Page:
Book Review: The Intentional Spinner
By Judith MacKenzie McCuin
ISBN 9781596680807 (paperback)
For nearly the entire first half of this book, Judith provides fairly in depth background information on fiber before you get any information on how to spin. However, if you’re actually interested in making a yarn for a project, it’s important to understand where your fiber comes from and what it can do. The first three chapters go over the three different sources: animal, plant, and factory. The last chapter goes over fiber characteristics in depth, and even includes a chart to identifying fibers using a burn test (an excellent way to find out what the mystery yarn a well meaning person gave you actually is).
The second part of the book goes into actually spinning giving fairly good explantions for worsted and woolen draws, though I found myself wishing she had gone into more depth on that topic. There is also a brief explanation to preparing the fiber using hand carders and combs.
Judith provides great information on plying, and what the plys can mean for future completed objects. The book is fairly in depth, and it’s an excellent reference when learning what to do. However, I found there was too much information of novelty plying as opposed to absolutely no information on chain or andean plying methods. So, these are methods you have to learn from other sources.
I did find it odd that she didn’t include any information on wraps per inch (wpi), at all. Also, while twists per inch were alluded to, she didn’t really cover that information. It’s information I could have used when I was starting out on my wheel, and its basically absent from the book.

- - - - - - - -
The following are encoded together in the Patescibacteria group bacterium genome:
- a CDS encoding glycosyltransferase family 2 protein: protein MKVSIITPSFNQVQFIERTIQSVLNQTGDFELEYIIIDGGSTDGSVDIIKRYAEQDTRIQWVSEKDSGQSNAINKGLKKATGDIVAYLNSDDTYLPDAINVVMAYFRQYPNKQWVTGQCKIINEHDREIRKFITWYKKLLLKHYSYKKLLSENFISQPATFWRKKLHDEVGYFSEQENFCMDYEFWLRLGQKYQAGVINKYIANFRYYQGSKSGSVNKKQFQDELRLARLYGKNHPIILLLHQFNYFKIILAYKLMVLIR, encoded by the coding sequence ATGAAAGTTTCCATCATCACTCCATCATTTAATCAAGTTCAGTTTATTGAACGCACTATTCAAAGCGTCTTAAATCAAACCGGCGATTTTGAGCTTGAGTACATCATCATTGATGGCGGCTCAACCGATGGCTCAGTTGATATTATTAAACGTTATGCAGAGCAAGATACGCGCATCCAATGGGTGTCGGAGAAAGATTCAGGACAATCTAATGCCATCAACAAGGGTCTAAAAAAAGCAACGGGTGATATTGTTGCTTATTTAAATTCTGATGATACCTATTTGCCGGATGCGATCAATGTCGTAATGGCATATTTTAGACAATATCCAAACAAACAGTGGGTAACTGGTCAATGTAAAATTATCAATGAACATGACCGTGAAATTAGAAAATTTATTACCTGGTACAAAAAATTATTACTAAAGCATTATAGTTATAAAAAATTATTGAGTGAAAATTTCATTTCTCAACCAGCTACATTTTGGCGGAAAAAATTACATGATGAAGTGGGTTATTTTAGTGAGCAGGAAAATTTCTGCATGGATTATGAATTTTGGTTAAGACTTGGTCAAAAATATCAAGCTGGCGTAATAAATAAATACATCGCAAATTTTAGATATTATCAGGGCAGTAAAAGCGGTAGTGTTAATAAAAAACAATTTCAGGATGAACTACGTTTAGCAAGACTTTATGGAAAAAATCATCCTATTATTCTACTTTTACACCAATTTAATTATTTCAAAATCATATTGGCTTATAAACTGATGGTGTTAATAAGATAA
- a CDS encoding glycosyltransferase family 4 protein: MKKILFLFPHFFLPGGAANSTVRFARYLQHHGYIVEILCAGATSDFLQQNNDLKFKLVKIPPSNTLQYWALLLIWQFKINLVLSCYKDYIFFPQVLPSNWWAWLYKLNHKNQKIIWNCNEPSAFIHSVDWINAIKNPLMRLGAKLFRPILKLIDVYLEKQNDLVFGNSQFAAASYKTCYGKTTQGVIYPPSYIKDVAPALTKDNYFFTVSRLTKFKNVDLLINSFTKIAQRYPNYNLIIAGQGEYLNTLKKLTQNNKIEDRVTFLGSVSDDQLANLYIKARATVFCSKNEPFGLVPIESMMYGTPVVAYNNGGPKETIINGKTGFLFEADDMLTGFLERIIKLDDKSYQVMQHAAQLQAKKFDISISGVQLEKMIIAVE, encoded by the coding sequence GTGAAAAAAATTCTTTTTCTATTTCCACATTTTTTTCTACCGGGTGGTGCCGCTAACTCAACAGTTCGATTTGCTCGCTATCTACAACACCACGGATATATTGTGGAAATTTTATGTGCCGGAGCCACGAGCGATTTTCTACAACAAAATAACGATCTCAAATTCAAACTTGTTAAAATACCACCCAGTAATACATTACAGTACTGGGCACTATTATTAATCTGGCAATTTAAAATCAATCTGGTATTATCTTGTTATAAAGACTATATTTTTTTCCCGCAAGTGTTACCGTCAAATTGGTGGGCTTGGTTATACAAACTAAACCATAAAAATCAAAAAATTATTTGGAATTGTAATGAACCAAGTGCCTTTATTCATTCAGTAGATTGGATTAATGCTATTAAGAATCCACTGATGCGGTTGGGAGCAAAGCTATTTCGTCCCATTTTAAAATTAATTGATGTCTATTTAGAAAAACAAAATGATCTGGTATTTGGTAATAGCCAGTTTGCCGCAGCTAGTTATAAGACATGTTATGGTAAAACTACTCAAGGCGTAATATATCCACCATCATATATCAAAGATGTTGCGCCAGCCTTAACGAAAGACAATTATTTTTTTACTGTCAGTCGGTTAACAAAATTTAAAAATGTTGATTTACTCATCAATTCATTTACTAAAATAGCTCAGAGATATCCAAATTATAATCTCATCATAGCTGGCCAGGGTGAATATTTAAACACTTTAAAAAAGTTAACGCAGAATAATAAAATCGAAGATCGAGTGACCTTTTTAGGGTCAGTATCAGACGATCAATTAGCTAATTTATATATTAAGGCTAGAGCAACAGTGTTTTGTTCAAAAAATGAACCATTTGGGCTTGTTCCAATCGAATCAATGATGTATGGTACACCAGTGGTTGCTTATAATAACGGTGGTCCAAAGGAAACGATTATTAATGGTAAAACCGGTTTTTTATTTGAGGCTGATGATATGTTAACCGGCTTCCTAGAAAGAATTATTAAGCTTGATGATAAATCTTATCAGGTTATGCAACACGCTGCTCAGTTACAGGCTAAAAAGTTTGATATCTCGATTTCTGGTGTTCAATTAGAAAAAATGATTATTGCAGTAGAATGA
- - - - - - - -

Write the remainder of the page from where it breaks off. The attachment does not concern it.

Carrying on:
Can I just say that while I understand the aesthetic appeal of novelty yarns in and of themselves, I still kind of hate them? I don’t see the point, aside from putting them on a shelf and looking at them. Am I ever going to use a fingering to superbulky thick and thin yarn with skull beads woven in? No. I am not. I do not care for them, and I refuse to make them. Hell, I have issues even using wildly variegated yarns. *sigh*
The last portion of the book is dedicated to a handful of patterns. They weren’t anything special, in my opinion, and I would have found more use in a section of swatches showing how the same fiber spun in different ways makes entirely different fabrics. That would have been cool.
The appendix includes care information, which is actually incredibly useful. (Although I could have used a section on protecting fiber from kittens, augh!) It has great information on preventing insects getting into your fiber (worth a pound of cure) and some good information on storing and displaying fibers.
The point: I would totally buy this book. While I found it lacking in spinning information, the background information necessary to understand your fiber is top notch. I would actually combine owning this book along with Spin Control (which I will get to, next week, hopefully) to really get the most information possible. Together, these books fill each other’s gaps and make a super great reference.